The Talgo Pendular (Talgo IV and Talgo V, also VI & Talgo 200 or 6th generation), introduced in 1980, created the "natural tilting" train, using a passive system that tilts the carriages with no need for electronic sensors or hydraulic equipment.[3] The wheels are mounted on monoaxles between the carriages, and sitting on top of the monoaxles are suspension columns. The carriages are attached to the top of the suspension columns and swing outwards as the train goes through a curve.

In 1988, a Talgo Pendular was used on trials for Amtrak on the Boston-New York corridor in the United States and on Deutsche Bahn lines in Germany.[4] Trial commercial services with Talgo cars in the US commenced in 1994 between Seattle and Portland, and from 1998 different trains have been used on the Amtrak Cascades services from Vancouver, British Columbia south to Seattle, Washington, continuing south via Portland, Oregon to Eugene, Oregon.[9]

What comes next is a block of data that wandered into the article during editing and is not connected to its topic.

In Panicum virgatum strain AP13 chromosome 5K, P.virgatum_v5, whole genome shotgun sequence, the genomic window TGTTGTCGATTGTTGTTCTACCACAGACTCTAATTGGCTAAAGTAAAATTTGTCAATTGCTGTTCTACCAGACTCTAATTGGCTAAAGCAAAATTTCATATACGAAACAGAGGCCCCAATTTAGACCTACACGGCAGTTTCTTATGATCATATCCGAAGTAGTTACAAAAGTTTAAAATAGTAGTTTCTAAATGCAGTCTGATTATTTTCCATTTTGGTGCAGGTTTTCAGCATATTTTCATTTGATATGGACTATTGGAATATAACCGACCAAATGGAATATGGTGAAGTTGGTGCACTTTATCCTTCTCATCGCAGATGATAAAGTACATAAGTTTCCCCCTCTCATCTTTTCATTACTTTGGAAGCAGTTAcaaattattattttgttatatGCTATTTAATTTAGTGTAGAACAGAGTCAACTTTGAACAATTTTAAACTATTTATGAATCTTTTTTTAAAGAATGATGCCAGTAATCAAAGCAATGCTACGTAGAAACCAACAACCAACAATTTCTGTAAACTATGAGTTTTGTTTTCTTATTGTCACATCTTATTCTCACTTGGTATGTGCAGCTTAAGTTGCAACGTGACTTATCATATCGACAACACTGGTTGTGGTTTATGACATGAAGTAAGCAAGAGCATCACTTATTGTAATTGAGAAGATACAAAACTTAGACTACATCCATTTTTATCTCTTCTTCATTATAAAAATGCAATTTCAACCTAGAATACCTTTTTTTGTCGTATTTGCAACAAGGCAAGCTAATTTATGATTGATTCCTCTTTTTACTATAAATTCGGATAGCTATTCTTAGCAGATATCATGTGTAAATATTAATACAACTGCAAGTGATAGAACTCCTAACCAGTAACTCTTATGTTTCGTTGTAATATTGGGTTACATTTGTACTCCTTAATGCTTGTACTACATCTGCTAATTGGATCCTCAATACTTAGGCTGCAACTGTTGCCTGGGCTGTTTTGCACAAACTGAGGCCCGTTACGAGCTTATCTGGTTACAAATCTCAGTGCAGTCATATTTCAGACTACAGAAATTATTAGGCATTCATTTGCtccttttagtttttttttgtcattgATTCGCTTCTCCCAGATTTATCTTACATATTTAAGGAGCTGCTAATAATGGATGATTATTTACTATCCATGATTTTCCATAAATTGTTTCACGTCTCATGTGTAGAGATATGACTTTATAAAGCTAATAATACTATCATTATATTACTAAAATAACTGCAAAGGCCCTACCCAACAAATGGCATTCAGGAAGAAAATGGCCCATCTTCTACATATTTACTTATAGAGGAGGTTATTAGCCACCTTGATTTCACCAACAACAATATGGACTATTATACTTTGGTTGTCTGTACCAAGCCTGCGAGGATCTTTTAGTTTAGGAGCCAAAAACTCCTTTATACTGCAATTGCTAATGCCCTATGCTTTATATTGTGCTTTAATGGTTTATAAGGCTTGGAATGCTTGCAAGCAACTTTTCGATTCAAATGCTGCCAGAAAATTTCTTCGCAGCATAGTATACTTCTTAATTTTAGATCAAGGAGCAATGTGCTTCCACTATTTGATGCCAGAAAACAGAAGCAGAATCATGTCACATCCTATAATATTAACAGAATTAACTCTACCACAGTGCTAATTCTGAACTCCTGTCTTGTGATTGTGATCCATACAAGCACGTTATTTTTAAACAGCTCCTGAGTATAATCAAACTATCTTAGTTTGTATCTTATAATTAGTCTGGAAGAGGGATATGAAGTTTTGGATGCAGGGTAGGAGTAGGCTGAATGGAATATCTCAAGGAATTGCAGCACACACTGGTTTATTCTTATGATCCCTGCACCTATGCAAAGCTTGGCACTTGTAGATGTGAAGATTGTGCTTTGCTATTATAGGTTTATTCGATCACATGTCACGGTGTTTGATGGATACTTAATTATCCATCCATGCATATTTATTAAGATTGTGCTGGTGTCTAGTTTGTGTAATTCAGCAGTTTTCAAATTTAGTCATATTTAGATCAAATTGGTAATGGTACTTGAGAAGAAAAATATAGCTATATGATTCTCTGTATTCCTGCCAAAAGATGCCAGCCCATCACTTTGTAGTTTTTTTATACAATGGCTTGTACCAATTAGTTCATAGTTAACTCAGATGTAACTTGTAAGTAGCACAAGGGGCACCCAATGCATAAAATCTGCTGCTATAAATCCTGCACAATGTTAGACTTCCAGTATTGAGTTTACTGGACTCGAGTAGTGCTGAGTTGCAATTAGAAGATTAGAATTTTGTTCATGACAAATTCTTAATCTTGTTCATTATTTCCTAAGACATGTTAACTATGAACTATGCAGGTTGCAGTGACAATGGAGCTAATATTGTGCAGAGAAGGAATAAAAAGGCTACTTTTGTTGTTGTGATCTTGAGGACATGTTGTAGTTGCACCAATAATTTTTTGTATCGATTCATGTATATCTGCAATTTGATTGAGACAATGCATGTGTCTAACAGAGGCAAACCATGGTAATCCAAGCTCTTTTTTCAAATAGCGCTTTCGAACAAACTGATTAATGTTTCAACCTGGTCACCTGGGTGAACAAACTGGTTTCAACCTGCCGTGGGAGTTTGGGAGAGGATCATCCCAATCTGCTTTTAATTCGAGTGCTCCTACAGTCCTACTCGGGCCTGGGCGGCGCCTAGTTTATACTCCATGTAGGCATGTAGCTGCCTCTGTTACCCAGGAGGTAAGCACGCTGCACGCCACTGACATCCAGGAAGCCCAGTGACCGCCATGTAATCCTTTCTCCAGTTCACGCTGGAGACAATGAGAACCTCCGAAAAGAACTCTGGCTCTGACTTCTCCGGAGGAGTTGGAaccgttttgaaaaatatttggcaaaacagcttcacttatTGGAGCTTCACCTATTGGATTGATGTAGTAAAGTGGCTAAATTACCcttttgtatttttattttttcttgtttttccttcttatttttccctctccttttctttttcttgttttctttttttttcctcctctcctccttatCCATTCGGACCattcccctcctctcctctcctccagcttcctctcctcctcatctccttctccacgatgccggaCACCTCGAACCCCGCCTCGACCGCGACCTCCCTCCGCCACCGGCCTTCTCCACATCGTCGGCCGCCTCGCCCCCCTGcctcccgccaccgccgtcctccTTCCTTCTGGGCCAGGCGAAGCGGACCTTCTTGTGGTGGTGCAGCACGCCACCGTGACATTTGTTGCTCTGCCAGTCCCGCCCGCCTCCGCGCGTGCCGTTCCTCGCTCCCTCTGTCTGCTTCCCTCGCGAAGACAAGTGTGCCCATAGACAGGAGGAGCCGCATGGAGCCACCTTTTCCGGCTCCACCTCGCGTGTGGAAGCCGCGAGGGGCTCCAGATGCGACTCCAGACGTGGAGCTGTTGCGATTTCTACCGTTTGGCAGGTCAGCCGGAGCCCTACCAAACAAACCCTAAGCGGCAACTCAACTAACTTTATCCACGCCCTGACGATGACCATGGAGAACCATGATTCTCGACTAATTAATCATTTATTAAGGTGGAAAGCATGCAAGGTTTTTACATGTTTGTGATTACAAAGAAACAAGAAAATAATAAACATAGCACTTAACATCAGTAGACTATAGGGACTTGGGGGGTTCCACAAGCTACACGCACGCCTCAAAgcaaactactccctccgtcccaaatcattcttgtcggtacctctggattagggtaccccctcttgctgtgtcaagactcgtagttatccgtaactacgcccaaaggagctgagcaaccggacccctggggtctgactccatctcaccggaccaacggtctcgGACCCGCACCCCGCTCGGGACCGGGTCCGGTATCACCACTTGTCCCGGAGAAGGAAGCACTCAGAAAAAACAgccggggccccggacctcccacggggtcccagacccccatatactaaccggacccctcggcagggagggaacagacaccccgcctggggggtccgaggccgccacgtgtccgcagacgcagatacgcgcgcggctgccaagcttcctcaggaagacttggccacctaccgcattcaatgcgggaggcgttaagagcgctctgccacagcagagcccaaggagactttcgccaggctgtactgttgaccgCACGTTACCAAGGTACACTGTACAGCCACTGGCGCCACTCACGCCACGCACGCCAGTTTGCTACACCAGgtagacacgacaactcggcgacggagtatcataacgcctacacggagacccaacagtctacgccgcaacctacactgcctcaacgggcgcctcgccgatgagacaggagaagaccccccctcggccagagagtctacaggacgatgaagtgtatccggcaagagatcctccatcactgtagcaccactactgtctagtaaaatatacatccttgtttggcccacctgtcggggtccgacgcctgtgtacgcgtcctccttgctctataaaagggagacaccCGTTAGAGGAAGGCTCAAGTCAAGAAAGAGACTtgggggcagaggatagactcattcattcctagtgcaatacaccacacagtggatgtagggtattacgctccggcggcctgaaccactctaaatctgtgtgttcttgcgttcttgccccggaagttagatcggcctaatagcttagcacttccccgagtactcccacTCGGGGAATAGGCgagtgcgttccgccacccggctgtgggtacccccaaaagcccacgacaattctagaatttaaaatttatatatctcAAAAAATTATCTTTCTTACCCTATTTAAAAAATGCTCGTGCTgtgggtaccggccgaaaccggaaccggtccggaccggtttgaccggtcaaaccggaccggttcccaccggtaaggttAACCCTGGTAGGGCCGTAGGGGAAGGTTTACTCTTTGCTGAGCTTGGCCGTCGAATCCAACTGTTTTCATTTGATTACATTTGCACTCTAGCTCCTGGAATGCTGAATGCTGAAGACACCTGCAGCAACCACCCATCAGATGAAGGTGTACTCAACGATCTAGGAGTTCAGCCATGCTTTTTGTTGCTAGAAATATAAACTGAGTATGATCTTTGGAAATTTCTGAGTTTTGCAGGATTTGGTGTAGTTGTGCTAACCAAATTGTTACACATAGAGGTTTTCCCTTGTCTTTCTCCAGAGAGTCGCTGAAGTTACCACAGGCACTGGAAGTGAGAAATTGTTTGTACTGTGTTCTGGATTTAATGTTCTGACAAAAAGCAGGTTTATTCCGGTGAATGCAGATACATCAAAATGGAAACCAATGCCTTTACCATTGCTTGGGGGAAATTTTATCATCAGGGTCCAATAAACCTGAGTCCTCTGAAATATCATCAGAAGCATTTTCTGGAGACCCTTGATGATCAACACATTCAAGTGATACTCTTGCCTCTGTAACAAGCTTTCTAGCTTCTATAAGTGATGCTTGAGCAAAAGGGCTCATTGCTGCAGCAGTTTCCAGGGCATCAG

Talgo VII train on a Spanish Altaria service from Madrid - Barcelona passing Viladecans (Barcelona)

Talgo 200 series trains are also in use in Kazakhstan for the overnight train Almaty–Astana.[10]

Talgo VII[edit]

The Talgo VII introduced beginning in 2000 is used as a locomotive-pulled train set as well as intermediate cars for the multiple units Talgo 250, Talgo 350 and Talgo XXI. The carriages are similar to the Talgo Pendular type but have an air-controlled hydraulic brake system and power supply from head end power instead of diesel engine-generators in the end cars. Talgo VII trains have cars with two pairs of wheels in the middle rather than at one end.[11]

Talgo 8[edit]

The Series 8 passenger cars are similar to the Series VII cars, but are designed for the North American market. Talgo made an agreement in 2009 to build a manufacturing facility in Wisconsin which would initially supply two 14-car trainsets for the Amtrak Hiawatha Service. The company expressed hope the plant would later be used to build trains for other U.S. rail projects.[12][13]